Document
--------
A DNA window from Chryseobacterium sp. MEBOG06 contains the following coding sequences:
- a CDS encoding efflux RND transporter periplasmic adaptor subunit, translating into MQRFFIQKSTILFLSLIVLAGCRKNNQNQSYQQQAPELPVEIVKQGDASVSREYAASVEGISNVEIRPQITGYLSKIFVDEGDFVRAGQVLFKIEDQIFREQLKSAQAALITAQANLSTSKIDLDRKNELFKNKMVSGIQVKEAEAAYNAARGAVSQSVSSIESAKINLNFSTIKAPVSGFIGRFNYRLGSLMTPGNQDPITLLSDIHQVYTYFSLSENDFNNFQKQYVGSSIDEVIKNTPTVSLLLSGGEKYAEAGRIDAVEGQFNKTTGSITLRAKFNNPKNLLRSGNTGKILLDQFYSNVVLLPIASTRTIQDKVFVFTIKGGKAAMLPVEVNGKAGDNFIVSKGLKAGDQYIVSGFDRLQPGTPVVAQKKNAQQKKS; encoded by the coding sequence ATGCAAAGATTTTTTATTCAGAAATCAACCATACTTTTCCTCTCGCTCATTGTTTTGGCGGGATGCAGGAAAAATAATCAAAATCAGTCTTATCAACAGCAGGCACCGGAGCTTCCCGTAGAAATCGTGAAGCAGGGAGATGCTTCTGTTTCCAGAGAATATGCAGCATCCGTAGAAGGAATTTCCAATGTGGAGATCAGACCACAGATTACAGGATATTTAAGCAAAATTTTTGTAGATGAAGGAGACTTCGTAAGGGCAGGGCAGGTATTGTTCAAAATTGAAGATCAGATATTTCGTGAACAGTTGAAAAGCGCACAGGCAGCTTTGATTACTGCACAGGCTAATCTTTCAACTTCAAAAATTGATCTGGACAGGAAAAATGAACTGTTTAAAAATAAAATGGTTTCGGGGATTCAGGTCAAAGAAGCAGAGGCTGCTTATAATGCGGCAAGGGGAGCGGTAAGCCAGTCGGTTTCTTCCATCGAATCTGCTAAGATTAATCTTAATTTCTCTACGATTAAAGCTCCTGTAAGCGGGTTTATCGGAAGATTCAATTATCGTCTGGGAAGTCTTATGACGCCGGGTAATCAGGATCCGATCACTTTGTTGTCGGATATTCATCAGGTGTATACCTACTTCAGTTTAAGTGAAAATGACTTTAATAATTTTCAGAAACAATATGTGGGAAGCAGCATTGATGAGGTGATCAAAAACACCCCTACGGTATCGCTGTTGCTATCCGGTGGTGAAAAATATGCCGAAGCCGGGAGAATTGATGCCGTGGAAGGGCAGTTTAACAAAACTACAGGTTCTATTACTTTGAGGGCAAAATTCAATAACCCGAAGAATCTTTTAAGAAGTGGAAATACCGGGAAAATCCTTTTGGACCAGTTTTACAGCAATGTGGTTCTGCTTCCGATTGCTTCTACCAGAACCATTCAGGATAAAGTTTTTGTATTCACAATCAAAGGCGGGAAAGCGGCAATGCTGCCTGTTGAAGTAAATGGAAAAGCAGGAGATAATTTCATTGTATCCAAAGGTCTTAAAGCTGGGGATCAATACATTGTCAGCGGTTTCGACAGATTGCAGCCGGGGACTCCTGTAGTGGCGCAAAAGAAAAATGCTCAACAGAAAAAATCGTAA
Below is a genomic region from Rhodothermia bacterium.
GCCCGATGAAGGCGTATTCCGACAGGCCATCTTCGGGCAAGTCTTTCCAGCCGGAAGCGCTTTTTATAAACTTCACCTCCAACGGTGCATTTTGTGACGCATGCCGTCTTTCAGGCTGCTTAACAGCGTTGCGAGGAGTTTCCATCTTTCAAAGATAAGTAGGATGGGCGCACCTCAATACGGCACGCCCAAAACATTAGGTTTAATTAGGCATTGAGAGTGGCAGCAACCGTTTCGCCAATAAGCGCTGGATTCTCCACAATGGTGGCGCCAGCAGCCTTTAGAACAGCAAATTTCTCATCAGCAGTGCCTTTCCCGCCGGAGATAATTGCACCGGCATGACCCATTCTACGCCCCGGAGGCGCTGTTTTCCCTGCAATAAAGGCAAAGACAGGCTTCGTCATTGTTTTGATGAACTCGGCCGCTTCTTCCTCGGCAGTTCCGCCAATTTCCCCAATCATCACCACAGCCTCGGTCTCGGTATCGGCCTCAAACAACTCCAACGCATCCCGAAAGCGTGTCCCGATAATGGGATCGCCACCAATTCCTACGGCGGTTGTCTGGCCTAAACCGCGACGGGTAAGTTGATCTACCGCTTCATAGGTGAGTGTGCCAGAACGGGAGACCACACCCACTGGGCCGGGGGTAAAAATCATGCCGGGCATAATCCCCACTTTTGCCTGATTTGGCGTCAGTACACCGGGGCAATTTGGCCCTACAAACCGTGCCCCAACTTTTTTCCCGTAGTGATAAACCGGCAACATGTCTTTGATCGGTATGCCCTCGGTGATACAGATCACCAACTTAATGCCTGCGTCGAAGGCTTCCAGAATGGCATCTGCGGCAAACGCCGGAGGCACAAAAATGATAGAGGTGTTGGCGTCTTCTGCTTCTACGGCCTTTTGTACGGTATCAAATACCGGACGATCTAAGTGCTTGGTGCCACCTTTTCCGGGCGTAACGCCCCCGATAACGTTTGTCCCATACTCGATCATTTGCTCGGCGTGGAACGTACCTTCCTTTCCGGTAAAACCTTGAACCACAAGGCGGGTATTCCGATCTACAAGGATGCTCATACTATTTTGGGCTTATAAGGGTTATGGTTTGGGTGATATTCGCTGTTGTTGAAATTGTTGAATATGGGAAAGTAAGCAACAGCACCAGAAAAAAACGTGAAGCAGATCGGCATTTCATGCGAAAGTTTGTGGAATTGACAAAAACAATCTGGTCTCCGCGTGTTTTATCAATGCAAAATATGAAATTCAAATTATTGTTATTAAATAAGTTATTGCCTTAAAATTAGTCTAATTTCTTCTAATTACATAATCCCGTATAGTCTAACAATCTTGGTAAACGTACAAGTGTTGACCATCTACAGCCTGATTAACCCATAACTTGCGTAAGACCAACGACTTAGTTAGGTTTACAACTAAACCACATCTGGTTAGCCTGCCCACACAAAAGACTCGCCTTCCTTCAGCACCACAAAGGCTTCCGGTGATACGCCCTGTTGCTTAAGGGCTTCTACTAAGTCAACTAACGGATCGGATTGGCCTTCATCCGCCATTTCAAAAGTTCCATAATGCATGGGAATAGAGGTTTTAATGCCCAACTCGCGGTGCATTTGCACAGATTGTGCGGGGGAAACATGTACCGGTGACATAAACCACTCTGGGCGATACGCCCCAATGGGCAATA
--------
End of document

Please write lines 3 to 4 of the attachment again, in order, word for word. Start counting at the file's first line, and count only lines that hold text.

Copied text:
Below is a genomic region from Rhodothermia bacterium.
GCCCGATGAAGGCGTATTCCGACAGGCCATCTTCGGGCAAGTCTTTCCAGCCGGAAGCGCTTTTTATAAACTTCACCTCCAACGGTGCATTTTGTGACGCATGCCGTCTTTCAGGCTGCTTAACAGCGTTGCGAGGAGTTTCCATCTTTCAAAGATAAGTAGGATGGGCGCACCTCAATACGGCACGCCCAAAACATTAGGTTTAATTAGGCATTGAGAGTGGCAGCAACCGTTTCGCCAATAAGCGCTGGATTCTCCACAATGGTGGCGCCAGCAGCCTTTAGAACAGCAAATTTCTCATCAGCAGTGCCTTTCCCGCCGGAGATAATTGCACCGGCATGACCCATTCTACGCCCCGGAGGCGCTGTTTTCCCTGCAATAAAGGCAAAGACAGGCTTCGTCATTGTTTTGATGAACTCGGCCGCTTCTTCCTCGGCAGTTCCGCCAATTTCCCCAATCATCACCACAGCCTCGGTCTCGGTATCGGCCTCAAACAACTCCAACGCATCCCGAAAGCGTGTCCCGATAATGGGATCGCCACCAATTCCTACGGCGGTTGTCTGGCCTAAACCGCGACGGGTAAGTTGATCTACCGCTTCATAGGTGAGTGTGCCAGAACGGGAGACCACACCCACTGGGCCGGGGGTAAAAATCATGCCGGGCATAATCCCCACTTTTGCCTGATTTGGCGTCAGTACACCGGGGCAATTTGGCCCTACAAACCGTGCCCCAACTTTTTTCCCGTAGTGATAAACCGGCAACATGTCTTTGATCGGTATGCCCTCGGTGATACAGATCACCAACTTAATGCCTGCGTCGAAGGCTTCCAGAATGGCATCTGCGGCAAACGCCGGAGGCACAAAAATGATAGAGGTGTTGGCGTCTTCTGCTTCTACGGCCTTTTGTACGGTATCAAATACCGGACGATCTAAGTGCTTGGTGCCACCTTTTCCGGGCGTAACGCCCCCGATAACGTTTGTCCCATACTCGATCATTTGCTCGGCGTGGAACGTACCTTCCTTTCCGGTAAAACCTTGAACCACAAGGCGGGTATTCCGATCTACAAGGATGCTCATACTATTTTGGGCTTATAAGGGTTATGGTTTGGGTGATATTCGCTGTTGTTGAAATTGTTGAATATGGGAAAGTAAGCAACAGCACCAGAAAAAAACGTGAAGCAGATCGGCATTTCATGCGAAAGTTTGTGGAATTGACAAAAACAATCTGGTCTCCGCGTGTTTTATCAATGCAAAATATGAAATTCAAATTATTGTTATTAAATAAGTTATTGCCTTAAAATTAGTCTAATTTCTTCTAATTACATAATCCCGTATAGTCTAACAATCTTGGTAAACGTACAAGTGTTGACCATCTACAGCCTGATTAACCCATAACTTGCGTAAGACCAACGACTTAGTTAGGTTTACAACTAAACCACATCTGGTTAGCCTGCCCACACAAAAGACTCGCCTTCCTTCAGCACCACAAAGGCTTCCGGTGATACGCCCTGTTGCTTAAGGGCTTCTACTAAGTCAACTAACGGATCGGATTGGCCTTCATCCGCCATTTCAAAAGTTCCATAATGCATGGGAATAGAGGTTTTAATGCCCAACTCGCGGTGCATTTGCACAGATTGTGCGGGGGAAACATGTACCGGTGACATAAACCACTCTGGGCGATACGCCCCAATGGGCAATA